a first battery connected in a first loop with the first IGBT and the inductor; and
a second battery connected in a second loop with the second IGBT and the inductor.
17. A method of heating a plurality of batteries, said method comprising:
connecting a first energy storage element across at least a first battery;
conducting energy from said first battery through the first energy storage element, thereby heating said first battery by dissipating power within said first battery;
redirecting the energy from the first storage element into a second storage element;
recycling the energy from the second storage element into the first storage element; and
redirecting the energy from the first storage element into said first battery, thereby heating said first battery by dissipating power within said first battery.
18. The method of claim 17 which includes:
sensing the temperature of said first battery; and
adjusting the ratio of time during which current is conducted through said first battery dependent on the temperature of said first battery.
19. The method of claim 17 wherein the second storage element is a second battery.
Description
BACKGROUND OF THE INVENTION

1. Field of the Invention

The present invention relates generally to devices for heating batteries. More particularly, the invention relates to electrical circuits for using the stored energy of a battery to heat either the battery or another battery.

2. Background and Summary of the Invention

With the current growth in electrical and electronic technology, there is a growing interest in using batteries as a primary source of power, for backup applications, and for starter, lighting, ignition (SLI) applications. Electric vehicles, hybrid vehicles, military electronic systems, consumer vehicles, communications systems, medical emergency equipment, and handheld power tools are among the more promising applications requiring batteries.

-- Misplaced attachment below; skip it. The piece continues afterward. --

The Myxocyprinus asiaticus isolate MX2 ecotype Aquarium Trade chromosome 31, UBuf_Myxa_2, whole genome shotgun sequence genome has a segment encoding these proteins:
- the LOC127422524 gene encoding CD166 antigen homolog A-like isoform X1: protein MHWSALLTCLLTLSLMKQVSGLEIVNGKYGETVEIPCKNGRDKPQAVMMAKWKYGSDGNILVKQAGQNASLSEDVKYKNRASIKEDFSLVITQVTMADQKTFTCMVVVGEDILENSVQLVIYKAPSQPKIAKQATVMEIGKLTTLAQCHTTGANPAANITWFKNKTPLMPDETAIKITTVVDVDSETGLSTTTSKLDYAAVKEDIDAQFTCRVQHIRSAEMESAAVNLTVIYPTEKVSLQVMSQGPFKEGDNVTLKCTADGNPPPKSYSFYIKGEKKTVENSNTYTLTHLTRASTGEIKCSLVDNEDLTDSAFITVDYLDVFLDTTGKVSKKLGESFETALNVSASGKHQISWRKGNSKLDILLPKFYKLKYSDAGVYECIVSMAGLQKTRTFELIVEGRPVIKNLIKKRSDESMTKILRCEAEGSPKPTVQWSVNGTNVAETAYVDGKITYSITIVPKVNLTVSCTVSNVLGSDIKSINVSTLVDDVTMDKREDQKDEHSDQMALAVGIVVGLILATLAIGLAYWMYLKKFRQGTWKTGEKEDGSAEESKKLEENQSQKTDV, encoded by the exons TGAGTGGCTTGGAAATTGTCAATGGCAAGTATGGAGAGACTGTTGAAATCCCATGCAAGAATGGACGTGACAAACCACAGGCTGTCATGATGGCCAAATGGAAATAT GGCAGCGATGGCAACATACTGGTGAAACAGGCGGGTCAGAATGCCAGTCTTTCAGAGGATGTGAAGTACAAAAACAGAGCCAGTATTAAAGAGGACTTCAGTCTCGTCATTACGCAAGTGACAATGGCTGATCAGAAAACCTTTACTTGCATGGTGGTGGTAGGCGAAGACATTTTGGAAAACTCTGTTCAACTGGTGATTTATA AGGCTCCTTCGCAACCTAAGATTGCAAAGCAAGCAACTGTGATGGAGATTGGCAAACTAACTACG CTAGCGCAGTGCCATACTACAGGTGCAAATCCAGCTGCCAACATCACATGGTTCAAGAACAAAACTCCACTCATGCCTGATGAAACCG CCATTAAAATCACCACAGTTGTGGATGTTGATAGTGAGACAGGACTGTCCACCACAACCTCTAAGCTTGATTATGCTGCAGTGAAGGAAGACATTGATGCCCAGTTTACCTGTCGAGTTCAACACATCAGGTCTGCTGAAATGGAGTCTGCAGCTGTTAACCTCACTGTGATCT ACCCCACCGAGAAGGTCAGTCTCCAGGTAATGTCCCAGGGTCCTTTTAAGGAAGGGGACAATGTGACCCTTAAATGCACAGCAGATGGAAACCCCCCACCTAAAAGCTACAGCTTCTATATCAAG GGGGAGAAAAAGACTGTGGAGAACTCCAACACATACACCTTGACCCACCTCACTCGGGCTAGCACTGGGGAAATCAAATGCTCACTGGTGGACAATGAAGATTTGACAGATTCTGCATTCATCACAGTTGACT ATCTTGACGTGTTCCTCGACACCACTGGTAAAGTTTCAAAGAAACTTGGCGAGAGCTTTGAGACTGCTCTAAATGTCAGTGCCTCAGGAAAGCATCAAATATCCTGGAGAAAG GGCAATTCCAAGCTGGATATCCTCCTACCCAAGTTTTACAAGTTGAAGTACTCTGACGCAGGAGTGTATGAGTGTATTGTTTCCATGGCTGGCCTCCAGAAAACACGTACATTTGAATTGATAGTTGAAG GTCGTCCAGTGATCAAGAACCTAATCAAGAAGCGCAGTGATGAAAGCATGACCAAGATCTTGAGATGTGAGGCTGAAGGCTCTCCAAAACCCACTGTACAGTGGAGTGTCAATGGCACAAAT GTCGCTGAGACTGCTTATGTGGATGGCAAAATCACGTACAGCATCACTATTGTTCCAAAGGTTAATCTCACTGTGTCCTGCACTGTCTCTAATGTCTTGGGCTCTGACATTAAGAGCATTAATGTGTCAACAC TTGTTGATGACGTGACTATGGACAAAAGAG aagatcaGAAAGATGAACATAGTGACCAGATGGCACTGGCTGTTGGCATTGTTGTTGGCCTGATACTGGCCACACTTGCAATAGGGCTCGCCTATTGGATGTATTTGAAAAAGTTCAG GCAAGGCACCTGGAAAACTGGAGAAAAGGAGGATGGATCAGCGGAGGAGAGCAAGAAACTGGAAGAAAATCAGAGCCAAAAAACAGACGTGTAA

Batteries provide a uniquely portable source of energy that is not dependent on a connection to a power grid. However, the operation of a battery is limited by a number of factors, one of which is temperature. At low temperatures the capacity of a battery to store energy, the maximum value of discharge current which can be drawn from the battery, and the cold cranking amps capability decrease substantially. Many applications require batteries either as a primary power source, such as; electric vehicles, hybrid vehicles, and handheld power tools, or as; a backup power source such as communications systems, medical emergency equipment, and military electronic systems, or also as; an SLI source such as commercial vehicles. Batteries used for SLI applications at cold temperatures additionally must be capable of supplying greater amounts of cold cranking current to overcome the increased engine resistance caused by decreased engine oil viscosity at low temperatures. Most if not all of these devices are exposed to outdoor environments and therefor must be able to operate at low temperatures.